My sister looked at me in the hospital and asked, “Will you be the funeral coordinator?” I told her I was already on it. Beck died a few hours later. I couldn’t grieve then, I went immediately into planning mode. I knew I couldn’t take away my sister’s pain, but I could plan a perfect funeral for her and Beck. Since it was a child’s funeral and there would be lots of kids around, I wanted to make sure the funeral was kid friendly. The collective family brain went to work.
May you never have to use any of these child’s funeral ideas:
I like to use a color scheme when I plan events because it unifies the event and facilitates decision making. My sister and I chose the color white because we both love white flowers, especially tulips. Plus white symbolized Beck’s innocence and purity. His casket was adorned with a beautiful spread of white tulips, hydrangeas, baby roses and other white flowers. If he had been older, we probably would have gone with his favorite color.
Since Beck was so little we didn’t use formal titles on the printed program- like Mr. or Mrs. or Brother or Sister. We used the family names as he knew us. For example, Grandma Kerry said a prayer, Mom gave a talk and Uncle Kyle was a pall bearer. Children participated in the program as well. Beck’s older brother and sister spoke and the cousins sang a children’s song. It was very sweet.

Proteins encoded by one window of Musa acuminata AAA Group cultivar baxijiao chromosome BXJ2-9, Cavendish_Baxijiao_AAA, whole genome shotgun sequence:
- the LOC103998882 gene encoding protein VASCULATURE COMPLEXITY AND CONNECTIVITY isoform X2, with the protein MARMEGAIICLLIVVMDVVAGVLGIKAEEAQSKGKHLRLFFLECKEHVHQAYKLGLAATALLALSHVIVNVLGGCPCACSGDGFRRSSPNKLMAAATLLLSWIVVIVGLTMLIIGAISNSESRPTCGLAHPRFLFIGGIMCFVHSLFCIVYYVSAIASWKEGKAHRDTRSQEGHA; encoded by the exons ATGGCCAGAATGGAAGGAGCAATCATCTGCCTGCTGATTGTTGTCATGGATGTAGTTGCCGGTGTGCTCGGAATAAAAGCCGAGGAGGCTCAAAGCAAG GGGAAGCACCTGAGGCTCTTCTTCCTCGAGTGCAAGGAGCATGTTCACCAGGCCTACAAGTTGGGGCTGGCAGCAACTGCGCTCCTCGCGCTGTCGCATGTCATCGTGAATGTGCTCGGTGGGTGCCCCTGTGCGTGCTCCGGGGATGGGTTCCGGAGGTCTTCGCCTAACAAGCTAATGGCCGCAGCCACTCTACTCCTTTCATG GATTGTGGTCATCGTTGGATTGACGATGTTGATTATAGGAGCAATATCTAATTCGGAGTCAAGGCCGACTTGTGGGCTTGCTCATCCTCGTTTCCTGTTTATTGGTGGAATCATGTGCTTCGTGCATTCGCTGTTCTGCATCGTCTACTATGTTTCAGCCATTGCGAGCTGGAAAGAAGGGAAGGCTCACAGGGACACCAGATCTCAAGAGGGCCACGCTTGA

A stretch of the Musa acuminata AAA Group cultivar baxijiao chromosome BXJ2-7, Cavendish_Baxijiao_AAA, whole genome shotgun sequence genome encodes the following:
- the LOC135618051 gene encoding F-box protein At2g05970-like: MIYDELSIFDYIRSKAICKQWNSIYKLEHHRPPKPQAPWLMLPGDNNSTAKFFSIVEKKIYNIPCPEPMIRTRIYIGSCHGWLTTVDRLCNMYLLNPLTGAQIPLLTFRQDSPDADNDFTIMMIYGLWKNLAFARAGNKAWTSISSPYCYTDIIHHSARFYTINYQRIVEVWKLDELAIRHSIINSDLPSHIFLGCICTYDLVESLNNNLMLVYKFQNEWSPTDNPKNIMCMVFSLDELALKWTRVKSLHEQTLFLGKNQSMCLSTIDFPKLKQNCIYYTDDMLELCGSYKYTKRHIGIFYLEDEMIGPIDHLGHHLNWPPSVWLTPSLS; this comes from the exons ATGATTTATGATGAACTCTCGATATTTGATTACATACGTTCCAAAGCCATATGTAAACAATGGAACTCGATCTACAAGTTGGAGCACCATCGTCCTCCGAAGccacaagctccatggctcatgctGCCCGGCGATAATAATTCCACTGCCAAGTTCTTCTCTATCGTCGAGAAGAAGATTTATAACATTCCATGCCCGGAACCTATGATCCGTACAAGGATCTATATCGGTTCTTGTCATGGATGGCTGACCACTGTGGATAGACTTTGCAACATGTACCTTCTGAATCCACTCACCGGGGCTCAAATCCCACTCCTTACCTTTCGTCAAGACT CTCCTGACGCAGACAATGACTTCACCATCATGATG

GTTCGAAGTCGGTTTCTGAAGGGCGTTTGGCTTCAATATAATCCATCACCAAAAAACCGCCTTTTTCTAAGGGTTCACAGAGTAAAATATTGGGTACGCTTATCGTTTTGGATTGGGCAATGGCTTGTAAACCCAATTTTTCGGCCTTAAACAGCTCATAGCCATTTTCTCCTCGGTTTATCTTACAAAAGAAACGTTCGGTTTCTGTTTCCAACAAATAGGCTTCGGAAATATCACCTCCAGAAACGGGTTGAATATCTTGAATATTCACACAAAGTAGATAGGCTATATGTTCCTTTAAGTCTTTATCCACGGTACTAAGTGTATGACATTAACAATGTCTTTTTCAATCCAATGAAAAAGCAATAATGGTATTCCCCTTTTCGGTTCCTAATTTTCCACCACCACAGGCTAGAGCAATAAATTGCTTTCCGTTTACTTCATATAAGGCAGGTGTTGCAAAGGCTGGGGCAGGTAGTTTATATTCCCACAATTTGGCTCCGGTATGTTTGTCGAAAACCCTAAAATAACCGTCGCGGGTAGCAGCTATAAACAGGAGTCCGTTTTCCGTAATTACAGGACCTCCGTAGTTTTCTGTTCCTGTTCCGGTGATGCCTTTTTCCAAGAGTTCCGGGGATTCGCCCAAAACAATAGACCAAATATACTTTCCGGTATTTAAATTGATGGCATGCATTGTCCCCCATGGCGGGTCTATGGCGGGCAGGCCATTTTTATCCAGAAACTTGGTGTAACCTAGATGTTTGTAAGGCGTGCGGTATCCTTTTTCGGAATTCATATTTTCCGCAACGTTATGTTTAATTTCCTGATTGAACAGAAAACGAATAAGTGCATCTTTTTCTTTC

I asked two of my sister’s best friends to head up a kids’ room. This was a place at the viewing where kids could go and write a note to Beck while their parents stood in the waiting line. They set up a small table and had containers of crayons and markers to use and a basket of pre-cut cards. Her friends stayed in the room and monitored the kids. We displayed the pictures and notes during the viewing and then at the end we tucked them all into a cute container and handed them to my sister. We originally were going to put them in the casket, but the bucket wouldn’t fit and my sister wanted to keep them. (Thanks Char and Mitzi!)
I suggested that Beck’s brother and sister each pick a couple of things that they wanted to be in Beck’s casket with him. They picked a Binky, pictures, and a few random toys. You never know what is important to children until you ask them.
We gave each child a white balloon at the grave site. (My friend brought the balloons to us at a designated time so we didn’t have to worry about it. That helped a ton. Thanks, Shelley! ) My niece read a poem she wrote and then we let the balloons go into the sky. We just wanted to send love up to Beck. They floated right up to heaven. I loved the joy on the kids’ faces.
You could adapt these ideas for most funerals- a grandparent, teacher, mom or dad.
Some people think I make things complicated; I like to think I make them special. And it was as perfect a funeral as a funeral can be.